Business Entity

Illinois Limited Liability Companies (“LLC”) are governed by 805 ILCS 180/1-1. The Limited Liability Company Act (“LLCA”).

An LLC is a separate legal entity and requires certain procedural steps be followed. First, the LLC organizer(s) must file articles of organization (the LLC counterpart to a corporation’s Articles of Incorporation) with the appropriate state agency (generally, the Secretary of State). The articles of organization must contain: the name and address of the principal place of business of the LLC; its period of duration; the business purpose (ordinarily, language to the effect of for the transaction of any or all lawful business for which limited liability companies may be organized under the Limited Liability Company Act); the registered agent’s name, the registered agent’s address; the name(s) and address(es) of the initial LLC’s manager(s) or members; and a statement indicating that the LLC is managed by managers; the names and addresses of each organizer; and any other provision the members/managers elect to include.

Before the articles of organization can be filed, however, a name must be chosen and approved by the Secretary of State (the purpose of this approval is to prohibit the use of the same or similar names by two different business entities). An LLC must contain the words “Limited Liability Company” or the abbreviations “L.L.C.” or “LLC” after its name to indicate that it is an LLC. The name must not contain any of the following words or abbreviations: “Corporation,” “Corp.,” “Incorporated,” “Inc.,” “Ltd.,” “Co.,” “Limited Partnership,” or “L.P.”.

Next, an operating agreement should be prepared listing the rights and duties of all of the members. Here, as well as in the company minutes if so adopted after the LLC’s formation, is the appropriate place for language to be included governing business succession and ownership interest transfer restrictions. Even though more expensive than a corporation, the costs associated with forming an LLC are relatively minimal in relationship to the asset protection features inherent in a properly drafted operating agreement in addition to statutory protection.

Uses by the Professions

Because professionals typically have conducted business in unincorporated forms, they have faced unlimited liability for obligations arising from their professional practices. Those who have incorporated their practices may have encountered income tax problems (including double taxation of income when operating as a C corporation if one does not zero out their earnings and the lack of flexibility in ownership and operation as an S corporation) and nontax problems (including administrative costs and the view that operation in incorporated form is either “unprofessional” or impractical). LLC’s appear to avoid these problems.ii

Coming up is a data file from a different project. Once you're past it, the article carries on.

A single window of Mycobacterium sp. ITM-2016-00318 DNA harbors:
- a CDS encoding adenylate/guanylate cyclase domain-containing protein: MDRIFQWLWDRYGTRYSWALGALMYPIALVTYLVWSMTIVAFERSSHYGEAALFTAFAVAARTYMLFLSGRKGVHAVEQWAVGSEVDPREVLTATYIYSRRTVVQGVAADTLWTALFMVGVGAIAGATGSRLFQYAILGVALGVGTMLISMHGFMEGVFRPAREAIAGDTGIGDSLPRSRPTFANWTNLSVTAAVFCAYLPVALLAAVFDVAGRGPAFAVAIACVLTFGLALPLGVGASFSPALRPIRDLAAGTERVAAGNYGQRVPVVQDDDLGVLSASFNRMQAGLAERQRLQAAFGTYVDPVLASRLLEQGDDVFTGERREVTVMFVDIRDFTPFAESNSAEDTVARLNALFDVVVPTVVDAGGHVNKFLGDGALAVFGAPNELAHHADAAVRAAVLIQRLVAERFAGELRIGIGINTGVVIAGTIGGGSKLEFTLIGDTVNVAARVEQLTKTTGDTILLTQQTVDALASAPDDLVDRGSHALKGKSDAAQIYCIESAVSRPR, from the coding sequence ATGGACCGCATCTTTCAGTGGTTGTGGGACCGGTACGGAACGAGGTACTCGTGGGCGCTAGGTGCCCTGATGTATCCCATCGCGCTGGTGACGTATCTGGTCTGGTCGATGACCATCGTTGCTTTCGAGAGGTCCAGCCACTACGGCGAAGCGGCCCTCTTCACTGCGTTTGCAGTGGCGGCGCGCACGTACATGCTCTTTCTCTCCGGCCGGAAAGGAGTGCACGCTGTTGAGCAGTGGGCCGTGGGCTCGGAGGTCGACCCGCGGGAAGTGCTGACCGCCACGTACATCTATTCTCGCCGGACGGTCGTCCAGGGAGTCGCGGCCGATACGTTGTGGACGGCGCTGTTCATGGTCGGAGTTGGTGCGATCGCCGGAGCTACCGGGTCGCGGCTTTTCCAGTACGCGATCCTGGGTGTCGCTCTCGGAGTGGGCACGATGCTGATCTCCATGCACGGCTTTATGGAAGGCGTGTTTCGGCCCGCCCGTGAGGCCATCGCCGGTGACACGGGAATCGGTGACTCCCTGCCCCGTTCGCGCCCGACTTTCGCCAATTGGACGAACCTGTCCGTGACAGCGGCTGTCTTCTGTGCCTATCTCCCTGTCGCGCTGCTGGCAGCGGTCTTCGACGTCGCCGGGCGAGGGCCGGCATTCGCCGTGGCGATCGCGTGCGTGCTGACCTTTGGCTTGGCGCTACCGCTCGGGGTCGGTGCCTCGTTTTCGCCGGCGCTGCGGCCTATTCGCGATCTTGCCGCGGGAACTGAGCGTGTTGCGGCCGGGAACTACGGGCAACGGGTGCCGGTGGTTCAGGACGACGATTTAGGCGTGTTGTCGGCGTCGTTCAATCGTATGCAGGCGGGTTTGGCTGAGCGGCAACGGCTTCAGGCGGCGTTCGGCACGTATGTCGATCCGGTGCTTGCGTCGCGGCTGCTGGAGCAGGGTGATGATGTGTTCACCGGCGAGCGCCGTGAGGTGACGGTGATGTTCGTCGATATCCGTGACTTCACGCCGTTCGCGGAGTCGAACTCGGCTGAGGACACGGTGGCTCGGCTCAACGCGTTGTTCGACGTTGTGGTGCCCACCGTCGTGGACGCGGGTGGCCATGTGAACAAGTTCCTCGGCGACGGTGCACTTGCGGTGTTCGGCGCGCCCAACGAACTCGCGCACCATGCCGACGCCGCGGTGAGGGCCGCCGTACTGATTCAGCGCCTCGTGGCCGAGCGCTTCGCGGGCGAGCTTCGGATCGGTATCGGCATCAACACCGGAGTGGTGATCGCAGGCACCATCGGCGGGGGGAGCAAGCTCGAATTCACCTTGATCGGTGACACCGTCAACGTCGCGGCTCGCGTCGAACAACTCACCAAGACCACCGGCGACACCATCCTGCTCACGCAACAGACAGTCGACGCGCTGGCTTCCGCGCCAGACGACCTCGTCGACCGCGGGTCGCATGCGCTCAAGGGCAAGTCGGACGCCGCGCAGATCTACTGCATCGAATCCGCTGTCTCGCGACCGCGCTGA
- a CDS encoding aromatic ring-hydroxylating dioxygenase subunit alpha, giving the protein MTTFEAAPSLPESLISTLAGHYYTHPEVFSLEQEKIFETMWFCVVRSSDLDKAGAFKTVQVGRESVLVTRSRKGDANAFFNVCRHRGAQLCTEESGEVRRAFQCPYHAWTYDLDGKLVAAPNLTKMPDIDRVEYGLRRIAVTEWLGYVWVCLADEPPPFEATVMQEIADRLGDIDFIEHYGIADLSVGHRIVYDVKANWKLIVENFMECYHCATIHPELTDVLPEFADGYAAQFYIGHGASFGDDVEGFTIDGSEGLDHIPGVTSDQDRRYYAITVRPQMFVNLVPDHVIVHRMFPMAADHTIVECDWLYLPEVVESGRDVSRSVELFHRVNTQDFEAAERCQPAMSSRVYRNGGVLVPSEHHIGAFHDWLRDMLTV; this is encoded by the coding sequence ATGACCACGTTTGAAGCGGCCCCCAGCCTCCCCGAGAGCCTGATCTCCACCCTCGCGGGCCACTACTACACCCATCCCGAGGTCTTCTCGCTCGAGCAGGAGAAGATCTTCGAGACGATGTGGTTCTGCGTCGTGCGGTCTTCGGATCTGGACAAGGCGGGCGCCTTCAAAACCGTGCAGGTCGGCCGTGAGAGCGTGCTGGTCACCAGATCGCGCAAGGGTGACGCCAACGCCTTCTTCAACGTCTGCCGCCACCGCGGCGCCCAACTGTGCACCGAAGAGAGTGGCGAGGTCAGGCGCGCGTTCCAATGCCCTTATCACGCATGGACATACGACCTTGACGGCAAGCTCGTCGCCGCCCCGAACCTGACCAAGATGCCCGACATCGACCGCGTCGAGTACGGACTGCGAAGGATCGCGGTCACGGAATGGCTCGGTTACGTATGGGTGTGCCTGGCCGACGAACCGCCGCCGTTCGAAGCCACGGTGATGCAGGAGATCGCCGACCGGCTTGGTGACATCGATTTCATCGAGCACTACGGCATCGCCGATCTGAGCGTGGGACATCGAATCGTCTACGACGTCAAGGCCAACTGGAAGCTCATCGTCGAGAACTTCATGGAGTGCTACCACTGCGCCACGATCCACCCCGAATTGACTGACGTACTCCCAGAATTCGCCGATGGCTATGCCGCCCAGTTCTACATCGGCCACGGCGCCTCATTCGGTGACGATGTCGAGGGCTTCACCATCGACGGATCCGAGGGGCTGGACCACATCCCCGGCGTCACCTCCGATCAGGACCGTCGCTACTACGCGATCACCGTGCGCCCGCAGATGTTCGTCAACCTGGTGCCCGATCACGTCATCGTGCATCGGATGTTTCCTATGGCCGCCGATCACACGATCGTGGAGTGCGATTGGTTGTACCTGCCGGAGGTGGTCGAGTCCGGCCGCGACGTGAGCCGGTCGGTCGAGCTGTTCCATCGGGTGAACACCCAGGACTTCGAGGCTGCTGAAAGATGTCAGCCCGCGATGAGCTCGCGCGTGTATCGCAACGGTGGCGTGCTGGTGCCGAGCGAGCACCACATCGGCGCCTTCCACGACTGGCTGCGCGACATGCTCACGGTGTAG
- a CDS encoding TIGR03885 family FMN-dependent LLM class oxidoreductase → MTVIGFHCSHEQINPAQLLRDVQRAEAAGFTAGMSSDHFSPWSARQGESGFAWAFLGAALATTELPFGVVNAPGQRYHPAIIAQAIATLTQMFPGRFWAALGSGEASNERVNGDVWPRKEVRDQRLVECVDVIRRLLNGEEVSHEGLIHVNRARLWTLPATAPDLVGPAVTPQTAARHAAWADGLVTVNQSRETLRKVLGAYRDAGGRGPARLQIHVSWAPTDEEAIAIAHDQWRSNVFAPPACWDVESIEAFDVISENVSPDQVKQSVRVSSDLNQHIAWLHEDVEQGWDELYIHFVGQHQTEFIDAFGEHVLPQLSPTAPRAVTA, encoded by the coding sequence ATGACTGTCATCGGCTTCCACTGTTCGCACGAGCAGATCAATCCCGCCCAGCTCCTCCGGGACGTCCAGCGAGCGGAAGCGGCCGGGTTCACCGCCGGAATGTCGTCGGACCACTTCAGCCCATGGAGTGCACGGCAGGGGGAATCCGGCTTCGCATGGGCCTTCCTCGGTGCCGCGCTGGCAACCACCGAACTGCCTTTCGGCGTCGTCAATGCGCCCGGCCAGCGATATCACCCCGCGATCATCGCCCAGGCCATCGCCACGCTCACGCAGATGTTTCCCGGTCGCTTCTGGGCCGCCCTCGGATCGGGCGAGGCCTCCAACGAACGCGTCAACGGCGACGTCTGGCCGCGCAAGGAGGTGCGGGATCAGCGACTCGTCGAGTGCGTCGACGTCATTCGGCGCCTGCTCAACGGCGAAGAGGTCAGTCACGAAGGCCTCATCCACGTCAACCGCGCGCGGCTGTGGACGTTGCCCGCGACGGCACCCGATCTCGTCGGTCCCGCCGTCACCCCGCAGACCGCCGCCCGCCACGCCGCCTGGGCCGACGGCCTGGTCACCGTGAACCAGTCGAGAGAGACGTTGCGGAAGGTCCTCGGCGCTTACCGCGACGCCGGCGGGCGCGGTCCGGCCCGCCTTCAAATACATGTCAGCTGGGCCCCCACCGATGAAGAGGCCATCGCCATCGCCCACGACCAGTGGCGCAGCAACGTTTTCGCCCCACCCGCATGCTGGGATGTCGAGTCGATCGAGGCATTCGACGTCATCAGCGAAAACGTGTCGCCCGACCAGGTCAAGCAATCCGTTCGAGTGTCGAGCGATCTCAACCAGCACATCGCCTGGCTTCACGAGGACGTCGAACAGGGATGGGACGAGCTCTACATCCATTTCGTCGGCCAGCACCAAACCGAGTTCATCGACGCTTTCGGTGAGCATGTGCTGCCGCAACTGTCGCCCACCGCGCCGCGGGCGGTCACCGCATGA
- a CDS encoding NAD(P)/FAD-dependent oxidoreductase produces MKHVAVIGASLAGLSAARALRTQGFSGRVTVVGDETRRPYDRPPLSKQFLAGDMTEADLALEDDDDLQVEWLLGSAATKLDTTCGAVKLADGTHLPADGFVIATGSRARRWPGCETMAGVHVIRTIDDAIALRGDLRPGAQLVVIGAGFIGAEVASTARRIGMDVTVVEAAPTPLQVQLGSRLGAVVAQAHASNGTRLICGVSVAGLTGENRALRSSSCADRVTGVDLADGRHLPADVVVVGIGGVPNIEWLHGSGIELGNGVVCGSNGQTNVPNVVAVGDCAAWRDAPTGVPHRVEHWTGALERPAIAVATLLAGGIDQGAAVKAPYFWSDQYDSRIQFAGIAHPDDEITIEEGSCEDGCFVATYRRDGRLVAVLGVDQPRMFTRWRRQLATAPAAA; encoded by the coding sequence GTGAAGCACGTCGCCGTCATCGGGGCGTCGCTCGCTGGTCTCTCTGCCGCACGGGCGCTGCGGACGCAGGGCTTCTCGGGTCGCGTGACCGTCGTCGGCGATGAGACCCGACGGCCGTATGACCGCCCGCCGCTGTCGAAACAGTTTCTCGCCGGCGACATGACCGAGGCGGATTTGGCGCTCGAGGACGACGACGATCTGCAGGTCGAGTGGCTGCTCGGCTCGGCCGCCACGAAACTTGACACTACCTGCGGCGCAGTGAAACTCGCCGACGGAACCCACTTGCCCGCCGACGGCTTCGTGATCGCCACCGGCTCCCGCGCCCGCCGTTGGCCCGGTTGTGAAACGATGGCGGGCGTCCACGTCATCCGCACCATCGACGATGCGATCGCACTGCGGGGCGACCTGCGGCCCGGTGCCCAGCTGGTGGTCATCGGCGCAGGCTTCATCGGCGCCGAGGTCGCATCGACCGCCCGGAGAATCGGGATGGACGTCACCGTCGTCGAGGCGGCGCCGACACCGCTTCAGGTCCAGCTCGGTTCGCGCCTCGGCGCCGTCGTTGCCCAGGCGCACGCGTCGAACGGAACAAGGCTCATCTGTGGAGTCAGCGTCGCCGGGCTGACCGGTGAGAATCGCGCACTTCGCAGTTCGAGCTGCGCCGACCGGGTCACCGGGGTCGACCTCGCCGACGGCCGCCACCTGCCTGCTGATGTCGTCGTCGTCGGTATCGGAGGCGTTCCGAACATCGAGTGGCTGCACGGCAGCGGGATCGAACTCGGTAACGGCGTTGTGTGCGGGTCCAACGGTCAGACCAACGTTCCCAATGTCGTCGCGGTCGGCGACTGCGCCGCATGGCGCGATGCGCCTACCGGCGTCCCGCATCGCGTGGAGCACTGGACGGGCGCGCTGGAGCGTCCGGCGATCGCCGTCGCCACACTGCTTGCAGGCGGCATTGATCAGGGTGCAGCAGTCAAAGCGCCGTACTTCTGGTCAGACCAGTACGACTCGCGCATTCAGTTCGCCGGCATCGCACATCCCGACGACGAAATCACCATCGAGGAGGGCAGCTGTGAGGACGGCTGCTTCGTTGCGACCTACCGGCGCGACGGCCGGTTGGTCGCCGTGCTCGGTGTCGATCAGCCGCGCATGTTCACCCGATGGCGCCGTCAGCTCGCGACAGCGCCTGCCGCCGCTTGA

As a result, LLC structures had become the focal point of professionals, including accountants and lawyers, seeking protection from unlimited liability while avoiding double taxation and the need to incorporate. A number of states have provisions specifically allowing professionals to practice as LLC’s.iii Though the new rage appears to be the usage of LLP’s!

Nonetheless, there are important unresolved questions concerning multistate practice by professional LLC’s, including the issue of cross-border protection from liability and the difficulty for multistate firms to meet state regulatory or statutory restrictions.iv In order to be a member of a professional service LLC, the member typically must be authorized by law to provide the professional services for which the LLC was formed. Under the LLC statutes of some states, it is required that all members of a professional LLC be authorized to practice in the particular state in which the LLC is organized. Under the legislation of some states, members need be authorized only by the law of the state in which they actually render services.

As described below, the potential impact of LLC acts in general and the LLC in particular:

  1. accountants,

  2. attorneys, and

  3. other professionals practicing in Illinois merits consideration.

Attorneys and Law Firms:

On April 1, 2003, the Illinois Supreme Court issued an amendment to Supreme Court Rule 721 and created Rule 722, authorizing limited liability legal practice.vi The Rules were in response to a joint petition filed by the Chicago Bar Association and Illinois State Bar Association in March 2002 requesting that the Court amend the Rules to allow lawyers practicing in limited liability entities to be protected from unlimited vicarious liability under certain circumstances. The Rules took effect July 1, 2003.

The Rules eliminate mandatory vicarious liability of law firm partners for malpractice committed by other firm lawyers not in their control. The centerpiece of the Rules is a quid pro quo permitting lawyers with an equity interest in professional corporations, professional associations, limited liability companies, and registered limited liability partnerships to avoid vicarious liability as long as the firm maintains adequate insurance or other proof of financial responsibility.